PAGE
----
Retailers also face theft risks with traditional self-checkout machines, research shows. In a much-publicized 2016 report, Beck and colleagues noted that a significant number of products went un-scanned by customers, and that retailers and service companies needed to provide additional training and protection measures to curb potential loss.
The same advice applies to scan-and-go, Beck said. To offer a foolproof scan-and-go experience, retailers need to offer several layers of security. This includes having a robust user identification system in place, establishing rules and expectations for customers and training employees to carry out thorough audits. Other systems like cameras, high-tech carts and training programs that help employees spot theft and encourage them to interact with shoppers can reduce theft further, he said.
As of now, Beck said, retailers are not doing enough to educate associates on how to properly check for stolen goods during the auditing process. They're also not educating consumers thoroughly on how to use the technology to reduce unintentional theft.
Last year, New York-based Fairway Market debuted mobile self-scanning checkout in partnership with tech startup FutureProof retail. The company now offers the service in all 15 of its stores.
Mike Penner, director of retail operations and technology at Fairway, told Grocery Dive the company has taken numerous steps to mitigate loss due to checkout theft. Shoppers are informed when they use the program that they are subject to a random audit. If products are found that don’t match the receipt, the associate will ask the customer if they would like to purchase it.
The app also requires customers to have a profile picture on file and to verify their identity via facial-recognition technology before they start shopping. Customers without a profile picture will be flagged and required to talk to customer service to ensure they're the one shopping, Penner said.
William Hogben, CEO of Future Retailproof, told Grocery Dive that customers who first start using the technology are more likely to be flagged for an audit. But as customers continue to use the program, their shopping patterns are tracked by the system and they'll be flagged less often.
Penner noted that customers who aren't familiar with the technology are a higher risk for unintentional theft, but said Fairway is taking proper steps to mitigate loss.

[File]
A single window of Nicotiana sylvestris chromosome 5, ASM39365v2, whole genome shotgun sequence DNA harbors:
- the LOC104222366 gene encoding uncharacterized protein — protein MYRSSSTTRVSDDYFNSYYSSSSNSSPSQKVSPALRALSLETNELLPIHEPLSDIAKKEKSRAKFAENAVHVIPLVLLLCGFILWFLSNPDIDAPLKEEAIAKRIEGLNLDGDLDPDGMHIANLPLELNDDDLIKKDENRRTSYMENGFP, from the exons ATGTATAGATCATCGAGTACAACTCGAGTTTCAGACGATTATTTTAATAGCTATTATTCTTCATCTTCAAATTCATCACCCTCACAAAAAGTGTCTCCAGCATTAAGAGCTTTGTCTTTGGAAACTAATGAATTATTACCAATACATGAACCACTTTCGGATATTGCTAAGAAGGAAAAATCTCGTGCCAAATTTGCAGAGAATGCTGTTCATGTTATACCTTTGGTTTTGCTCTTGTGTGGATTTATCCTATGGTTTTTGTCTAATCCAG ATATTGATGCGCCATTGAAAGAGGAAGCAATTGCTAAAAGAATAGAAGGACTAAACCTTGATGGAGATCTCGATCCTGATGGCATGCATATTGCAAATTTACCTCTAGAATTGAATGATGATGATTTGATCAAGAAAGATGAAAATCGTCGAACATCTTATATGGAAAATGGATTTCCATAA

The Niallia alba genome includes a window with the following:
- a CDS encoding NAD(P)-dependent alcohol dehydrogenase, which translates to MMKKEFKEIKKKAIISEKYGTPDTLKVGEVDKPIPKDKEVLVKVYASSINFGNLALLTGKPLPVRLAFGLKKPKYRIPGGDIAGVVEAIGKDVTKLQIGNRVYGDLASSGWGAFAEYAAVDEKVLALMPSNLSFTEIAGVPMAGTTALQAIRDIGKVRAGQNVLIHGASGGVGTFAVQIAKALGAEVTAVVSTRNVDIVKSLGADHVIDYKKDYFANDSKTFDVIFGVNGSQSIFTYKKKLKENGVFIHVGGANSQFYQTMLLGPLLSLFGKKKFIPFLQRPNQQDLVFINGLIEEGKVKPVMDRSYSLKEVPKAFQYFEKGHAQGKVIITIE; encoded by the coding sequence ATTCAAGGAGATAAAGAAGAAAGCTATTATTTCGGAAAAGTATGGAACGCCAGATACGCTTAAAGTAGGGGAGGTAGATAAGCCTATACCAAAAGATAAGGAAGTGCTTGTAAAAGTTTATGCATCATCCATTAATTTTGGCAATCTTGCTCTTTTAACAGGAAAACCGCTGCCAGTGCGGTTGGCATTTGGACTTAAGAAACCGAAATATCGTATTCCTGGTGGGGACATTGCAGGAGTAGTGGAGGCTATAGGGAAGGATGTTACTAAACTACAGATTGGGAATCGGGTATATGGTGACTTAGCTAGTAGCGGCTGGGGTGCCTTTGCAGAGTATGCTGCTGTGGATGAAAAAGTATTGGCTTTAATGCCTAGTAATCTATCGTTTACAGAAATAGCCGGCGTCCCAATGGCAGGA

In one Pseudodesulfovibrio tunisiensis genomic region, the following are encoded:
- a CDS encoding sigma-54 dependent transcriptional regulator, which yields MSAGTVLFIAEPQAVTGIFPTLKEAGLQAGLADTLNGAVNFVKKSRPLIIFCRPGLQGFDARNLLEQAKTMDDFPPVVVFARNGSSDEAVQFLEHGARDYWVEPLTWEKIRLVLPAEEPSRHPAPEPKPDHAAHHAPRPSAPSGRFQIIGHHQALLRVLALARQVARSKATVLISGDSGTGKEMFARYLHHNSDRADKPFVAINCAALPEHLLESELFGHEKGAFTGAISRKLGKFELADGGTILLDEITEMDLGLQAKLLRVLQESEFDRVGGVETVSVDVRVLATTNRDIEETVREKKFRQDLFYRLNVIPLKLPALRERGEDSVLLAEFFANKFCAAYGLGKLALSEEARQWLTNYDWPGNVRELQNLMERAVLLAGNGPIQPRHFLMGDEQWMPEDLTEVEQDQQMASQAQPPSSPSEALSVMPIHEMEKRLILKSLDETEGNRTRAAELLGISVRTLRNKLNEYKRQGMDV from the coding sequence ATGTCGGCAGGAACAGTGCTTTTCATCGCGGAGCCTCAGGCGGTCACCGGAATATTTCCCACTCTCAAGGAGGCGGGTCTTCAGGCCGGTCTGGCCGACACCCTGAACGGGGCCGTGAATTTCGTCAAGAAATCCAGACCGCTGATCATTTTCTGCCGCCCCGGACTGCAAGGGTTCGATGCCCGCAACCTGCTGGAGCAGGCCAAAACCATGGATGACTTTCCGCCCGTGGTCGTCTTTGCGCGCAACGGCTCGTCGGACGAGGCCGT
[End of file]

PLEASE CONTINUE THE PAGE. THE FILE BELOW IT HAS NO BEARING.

"We’re trying to educate the customer on how it works so their next experience gets smoother and smoother," he said.
Threat from advanced technology
For grocers that want to continue providing scan-and-go, investing in the technology can be worthwhile, said Beck, because it offers checkout innovation without the hassle and expense of retrofitting stores with expensive hardware.
Malay Kundu, CEO and founder of StopLift, a checkout vision system, told Grocery Dive scan-and-go can cut down on labor costs in stores where adoption is high. It can also promote smaller basket sizes with more frequent trips as customers don’t have to wait in long self-checkout or manned checkout lines, he explained.
Customer adoption could be a problem, however. A survey conducted last year by YouGov found 43% of respondents said they would try scan-and-go to avoid long checkout lines. But according to the report Beck authored last year, just 2.8% of all transactions came through the technology.
Newer competitors are also threatening scan-and-go systems, most notably smart carts and computer vision.
Startups like Caper and Veeve have developed AI-powered shopping carts designed to one-up scan-and-go by automatically logging products as customers toss them into the basket. Customers then pay through a card reader on the cart.
AI-enabled, checkout-free technology offered by Amazon Go as well as a growing cadre of startup firms also promises to scale up. The technology is expensive; the original Go store in downtown Seattle costs more than $1 million in hardware alone, according to Bloomberg. It also hasn't yet scaled to near the size of a conventional grocery store.
But Go has, in Beck's view, solved the problem of theft at retail.
"They’ve redesigned what we mean by loss," said Beck. "There’s no malicious theft in those stores. They say 'if you’re getting out and we haven’t identified it, then good luck to you.' Retail theft will disappear because it’s completely up to the retailer. When I spoke to them they said we really don’t have any loss."